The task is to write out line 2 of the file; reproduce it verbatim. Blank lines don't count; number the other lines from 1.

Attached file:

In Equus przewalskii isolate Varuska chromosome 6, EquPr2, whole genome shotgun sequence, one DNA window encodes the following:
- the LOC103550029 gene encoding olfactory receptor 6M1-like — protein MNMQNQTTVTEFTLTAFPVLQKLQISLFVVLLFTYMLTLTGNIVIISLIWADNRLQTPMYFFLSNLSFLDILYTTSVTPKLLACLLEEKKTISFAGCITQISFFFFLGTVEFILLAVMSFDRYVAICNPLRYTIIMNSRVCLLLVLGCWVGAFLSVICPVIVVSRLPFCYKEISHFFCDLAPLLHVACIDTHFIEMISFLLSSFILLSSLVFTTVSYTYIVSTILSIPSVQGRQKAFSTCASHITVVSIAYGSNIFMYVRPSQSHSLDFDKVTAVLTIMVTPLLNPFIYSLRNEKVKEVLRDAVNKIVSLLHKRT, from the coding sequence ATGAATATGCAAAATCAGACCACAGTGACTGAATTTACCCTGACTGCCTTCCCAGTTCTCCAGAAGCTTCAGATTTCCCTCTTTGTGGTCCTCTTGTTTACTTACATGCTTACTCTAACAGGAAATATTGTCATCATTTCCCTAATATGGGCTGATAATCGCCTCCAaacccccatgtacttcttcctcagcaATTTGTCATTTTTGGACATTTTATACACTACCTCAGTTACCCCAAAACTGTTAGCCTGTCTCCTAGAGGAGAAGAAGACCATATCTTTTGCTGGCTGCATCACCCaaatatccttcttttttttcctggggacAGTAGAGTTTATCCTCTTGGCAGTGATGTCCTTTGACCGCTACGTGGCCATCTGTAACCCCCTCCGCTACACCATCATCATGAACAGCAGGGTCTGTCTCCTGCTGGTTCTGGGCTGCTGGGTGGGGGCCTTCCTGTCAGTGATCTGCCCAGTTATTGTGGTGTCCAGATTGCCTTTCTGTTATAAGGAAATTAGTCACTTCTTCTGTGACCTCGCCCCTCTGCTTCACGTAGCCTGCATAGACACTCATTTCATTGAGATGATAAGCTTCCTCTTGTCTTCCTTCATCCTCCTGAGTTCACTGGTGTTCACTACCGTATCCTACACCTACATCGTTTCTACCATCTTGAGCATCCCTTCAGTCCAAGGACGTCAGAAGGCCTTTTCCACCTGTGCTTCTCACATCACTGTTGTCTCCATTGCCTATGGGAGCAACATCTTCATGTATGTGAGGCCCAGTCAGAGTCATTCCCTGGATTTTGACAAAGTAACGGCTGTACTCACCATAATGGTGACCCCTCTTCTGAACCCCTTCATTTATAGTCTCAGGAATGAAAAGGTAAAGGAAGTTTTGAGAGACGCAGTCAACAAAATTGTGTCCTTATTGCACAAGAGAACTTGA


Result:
- the LOC103550029 gene encoding olfactory receptor 6M1-like — protein MNMQNQTTVTEFTLTAFPVLQKLQISLFVVLLFTYMLTLTGNIVIISLIWADNRLQTPMYFFLSNLSFLDILYTTSVTPKLLACLLEEKKTISFAGCITQISFFFFLGTVEFILLAVMSFDRYVAICNPLRYTIIMNSRVCLLLVLGCWVGAFLSVICPVIVVSRLPFCYKEISHFFCDLAPLLHVACIDTHFIEMISFLLSSFILLSSLVFTTVSYTYIVSTILSIPSVQGRQKAFSTCASHITVVSIAYGSNIFMYVRPSQSHSLDFDKVTAVLTIMVTPLLNPFIYSLRNEKVKEVLRDAVNKIVSLLHKRT, from the coding sequence ATGAATATGCAAAATCAGACCACAGTGACTGAATTTACCCTGACTGCCTTCCCAGTTCTCCAGAAGCTTCAGATTTCCCTCTTTGTGGTCCTCTTGTTTACTTACATGCTTACTCTAACAGGAAATATTGTCATCATTTCCCTAATATGGGCTGATAATCGCCTCCAaacccccatgtacttcttcctcagcaATTTGTCATTTTTGGACATTTTATACACTACCTCAGTTACCCCAAAACTGTTAGCCTGTCTCCTAGAGGAGAAGAAGACCATATCTTTTGCTGGCTGCATCACCCaaatatccttcttttttttcctggggacAGTAGAGTTTATCCTCTTGGCAGTGATGTCCTTTGACCGCTACGTGGCCATCTGTAACCCCCTCCGCTACACCATCATCATGAACAGCAGGGTCTGTCTCCTGCTGGTTCTGGGCTGCTGGGTGGGGGCCTTCCTGTCAGTGATCTGCCCAGTTATTGTGGTGTCCAGATTGCCTTTCTGTTATAAGGAAATTAGTCACTTCTTCTGTGACCTCGCCCCTCTGCTTCACGTAGCCTGCATAGACACTCATTTCATTGAGATGATAAGCTTCCTCTTGTCTTCCTTCATCCTCCTGAGTTCACTGGTGTTCACTACCGTATCCTACACCTACATCGTTTCTACCATCTTGAGCATCCCTTCAGTCCAAGGACGTCAGAAGGCCTTTTCCACCTGTGCTTCTCACATCACTGTTGTCTCCATTGCCTATGGGAGCAACATCTTCATGTATGTGAGGCCCAGTCAGAGTCATTCCCTGGATTTTGACAAAGTAACGGCTGTACTCACCATAATGGTGACCCCTCTTCTGAACCCCTTCATTTATAGTCTCAGGAATGAAAAGGTAAAGGAAGTTTTGAGAGACGCAGTCAACAAAATTGTGTCCTTATTGCACAAGAGAACTTGA